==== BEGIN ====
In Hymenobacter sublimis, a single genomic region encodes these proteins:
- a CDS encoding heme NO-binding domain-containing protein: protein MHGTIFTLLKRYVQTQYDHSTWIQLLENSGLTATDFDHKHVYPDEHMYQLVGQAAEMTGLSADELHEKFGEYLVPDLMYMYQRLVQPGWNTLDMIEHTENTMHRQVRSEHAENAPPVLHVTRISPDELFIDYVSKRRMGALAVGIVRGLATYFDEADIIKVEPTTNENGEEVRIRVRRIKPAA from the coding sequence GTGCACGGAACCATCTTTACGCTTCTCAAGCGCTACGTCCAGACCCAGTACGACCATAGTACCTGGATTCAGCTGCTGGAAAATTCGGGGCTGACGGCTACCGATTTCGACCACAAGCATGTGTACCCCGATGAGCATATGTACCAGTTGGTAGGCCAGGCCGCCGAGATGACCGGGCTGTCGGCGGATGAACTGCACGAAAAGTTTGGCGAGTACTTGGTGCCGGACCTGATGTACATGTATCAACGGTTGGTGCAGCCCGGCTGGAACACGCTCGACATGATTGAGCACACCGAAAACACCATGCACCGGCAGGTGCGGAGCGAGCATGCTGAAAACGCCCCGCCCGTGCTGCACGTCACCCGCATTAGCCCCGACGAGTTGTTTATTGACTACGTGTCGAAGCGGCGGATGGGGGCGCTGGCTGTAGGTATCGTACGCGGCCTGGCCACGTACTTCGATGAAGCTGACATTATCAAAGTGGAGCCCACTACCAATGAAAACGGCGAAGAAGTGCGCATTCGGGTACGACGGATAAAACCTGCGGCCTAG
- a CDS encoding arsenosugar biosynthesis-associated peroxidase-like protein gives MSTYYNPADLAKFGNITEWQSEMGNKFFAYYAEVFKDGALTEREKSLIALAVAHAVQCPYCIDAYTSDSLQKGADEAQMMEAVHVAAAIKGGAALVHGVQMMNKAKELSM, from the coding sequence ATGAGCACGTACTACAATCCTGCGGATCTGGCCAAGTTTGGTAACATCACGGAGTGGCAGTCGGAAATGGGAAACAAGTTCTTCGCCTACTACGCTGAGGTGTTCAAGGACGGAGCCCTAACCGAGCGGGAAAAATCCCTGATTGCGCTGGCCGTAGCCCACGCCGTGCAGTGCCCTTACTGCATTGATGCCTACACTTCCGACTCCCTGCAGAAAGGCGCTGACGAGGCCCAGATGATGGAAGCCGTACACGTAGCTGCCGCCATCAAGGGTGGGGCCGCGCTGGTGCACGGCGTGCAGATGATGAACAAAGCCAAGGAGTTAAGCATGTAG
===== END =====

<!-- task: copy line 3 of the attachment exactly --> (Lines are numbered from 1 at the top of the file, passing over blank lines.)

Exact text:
- a CDS encoding arsenosugar biosynthesis-associated peroxidase-like protein gives MSTYYNPADLAKFGNITEWQSEMGNKFFAYYAEVFKDGALTEREKSLIALAVAHAVQCPYCIDAYTSDSLQKGADEAQMMEAVHVAAAIKGGAALVHGVQMMNKAKELSM, from the coding sequence ATGAGCACGTACTACAATCCTGCGGATCTGGCCAAGTTTGGTAACATCACGGAGTGGCAGTCGGAAATGGGAAACAAGTTCTTCGCCTACTACGCTGAGGTGTTCAAGGACGGAGCCCTAACCGAGCGGGAAAAATCCCTGATTGCGCTGGCCGTAGCCCACGCCGTGCAGTGCCCTTACTGCATTGATGCCTACACTTCCGACTCCCTGCAGAAAGGCGCTGACGAGGCCCAGATGATGGAAGCCGTACACGTAGCTGCCGCCATCAAGGGTGGGGCCGCGCTGGTGCACGGCGTGCAGATGATGAACAAAGCCAAGGAGTTAAGCATGTAG